Of course I am thinking of 5 years ago and what has happened since. I want to try to refrain from grandiose statements and mission accomplished bullshit, so bear with me as I fumble through.
What happened to me is not the story; I am okay and lost only material possessions. I gained better friends and a more firm belief that, as my friend Mary Rowe says, that New Orleans is a prophetic city. If timelines hold true, we will be okay for 100 years (at least as far as hurricanes) and hopefully by then the contractors who will be building flood protection will be better than those today.
What is less clear to me is what the legacy of this engineering disaster will be and who will define it. Because right now, its others, not locals and I am not enjoying the terms. And those that are defining it are only concerned about the built environment, and only the one inside the city limits as far as I can see. Well, actually only in certain part of the city too, but that is another matter for another post coming soon.
Cities are the natural scale for most people in my estimation and strong regions are necessary for strong cities to thrive. Which is unfortunate here because our regional thinking is atrociously weak. With a parish that is the city limits (so therefore our mayor becomes our parish president) we cannot expect someone to manage both the city needs and the parish needs. And, the parish needs are about the interlinks between other parishes and the relationship to the state and to our natural world. Thinking about the parish changes the way you think about the state. Ask folks in Mandeville who live with the consequences of leaders who build without thought to the neighbors, so have created an ugly hodgepodge of strip malls and traffic jams. From a nice little town that had a scale it could live with to a monster that will start feeling the effects of city life very soon, without the benefits of it.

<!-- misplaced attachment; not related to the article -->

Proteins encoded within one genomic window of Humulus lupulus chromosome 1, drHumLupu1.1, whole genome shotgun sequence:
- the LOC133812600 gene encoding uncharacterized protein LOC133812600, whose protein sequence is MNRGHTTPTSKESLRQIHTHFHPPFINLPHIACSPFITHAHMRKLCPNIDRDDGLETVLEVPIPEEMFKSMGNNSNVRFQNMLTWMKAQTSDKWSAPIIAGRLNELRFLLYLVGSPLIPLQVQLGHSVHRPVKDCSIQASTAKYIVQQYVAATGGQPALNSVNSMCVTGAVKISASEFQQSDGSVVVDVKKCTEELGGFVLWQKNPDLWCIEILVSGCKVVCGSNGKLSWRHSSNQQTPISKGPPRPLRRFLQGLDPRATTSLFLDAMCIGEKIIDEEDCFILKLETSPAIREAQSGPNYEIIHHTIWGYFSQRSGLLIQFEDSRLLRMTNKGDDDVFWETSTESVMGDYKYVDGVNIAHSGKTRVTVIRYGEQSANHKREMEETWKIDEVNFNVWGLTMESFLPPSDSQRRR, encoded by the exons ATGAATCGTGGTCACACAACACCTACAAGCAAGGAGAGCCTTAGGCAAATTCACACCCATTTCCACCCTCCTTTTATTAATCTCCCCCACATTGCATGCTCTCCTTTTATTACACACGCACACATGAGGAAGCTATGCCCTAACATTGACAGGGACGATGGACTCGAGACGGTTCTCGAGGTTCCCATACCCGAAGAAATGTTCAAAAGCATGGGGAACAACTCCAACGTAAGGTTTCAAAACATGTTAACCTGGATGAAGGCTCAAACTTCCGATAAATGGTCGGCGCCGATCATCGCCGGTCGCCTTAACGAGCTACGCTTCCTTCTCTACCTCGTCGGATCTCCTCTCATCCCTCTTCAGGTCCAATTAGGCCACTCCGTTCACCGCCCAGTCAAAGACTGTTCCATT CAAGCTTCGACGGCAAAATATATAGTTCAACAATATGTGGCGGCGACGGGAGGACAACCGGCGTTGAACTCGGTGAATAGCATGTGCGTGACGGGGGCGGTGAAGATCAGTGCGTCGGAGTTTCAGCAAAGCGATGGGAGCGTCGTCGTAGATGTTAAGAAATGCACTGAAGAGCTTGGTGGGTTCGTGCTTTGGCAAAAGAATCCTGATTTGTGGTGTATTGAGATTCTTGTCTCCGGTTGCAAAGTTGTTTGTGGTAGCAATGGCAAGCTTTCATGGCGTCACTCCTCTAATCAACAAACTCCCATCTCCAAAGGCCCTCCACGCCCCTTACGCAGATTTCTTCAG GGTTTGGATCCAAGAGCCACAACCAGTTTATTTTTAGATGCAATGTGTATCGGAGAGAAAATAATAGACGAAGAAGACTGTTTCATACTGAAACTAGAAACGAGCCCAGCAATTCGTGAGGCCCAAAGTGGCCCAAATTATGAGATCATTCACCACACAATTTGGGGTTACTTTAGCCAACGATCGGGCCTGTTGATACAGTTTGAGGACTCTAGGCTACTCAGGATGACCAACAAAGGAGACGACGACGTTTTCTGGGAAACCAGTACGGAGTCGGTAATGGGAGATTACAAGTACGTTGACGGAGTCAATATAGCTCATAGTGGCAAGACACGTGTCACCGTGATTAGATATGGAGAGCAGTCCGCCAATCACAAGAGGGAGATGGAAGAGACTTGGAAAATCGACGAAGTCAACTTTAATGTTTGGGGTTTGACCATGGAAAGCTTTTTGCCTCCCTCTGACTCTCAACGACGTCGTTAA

So, without anyone to represent us at the parish level (besides our busy city mayor and folks at Regional Planning) we lose out on smart thinking that could grow the region successfully and contribute to the city of New Orleans. Everything from wetlands erosion to highway planning to food production depends on our plan for our area.
How many people know where the outline of our watershed is? What do we see as our region? Are you aware of the issues outside of the boundaries of the city?
Today, my friend Peter posted pictures from 5 years ago of his and his family's lost home in Arabi. I realized how few houses or stories I know of people in St. Bernard or Mississippi of the disaster. And, I know less about the recovery there. And since April 20 of this year, I have been hearing a great deal of handwringing from people in the city about oil, but only about the food they want or the water they drink inside the city which has more resources to protect itself than those farther south. And since the "cap" I hear so much less from my urban friends, yet the oil is still out there with rural people bearing the brunt of the situation and trying to make it better for all of us.
The BP disaster to me is the perfect example of the lack of planning in the region. What happens down on the bayou does matter to us, yet few of us talk to those that live there (the eyes on the street if you will for the environment) or even know exactly what it looks like.
So, if there is one lesson I want to start learning 5 years into this, its to raise our eyes to our neighbors and get a conversation started. Its for more of us to get on a train and travel to Jackson and talk to people there one nice weekend. Or to go see where your grandparents or your cousins still live outside of the city and spend more than an hour and a meal experiencing what they have to experience.
After all, you can't build a city back without neighbors.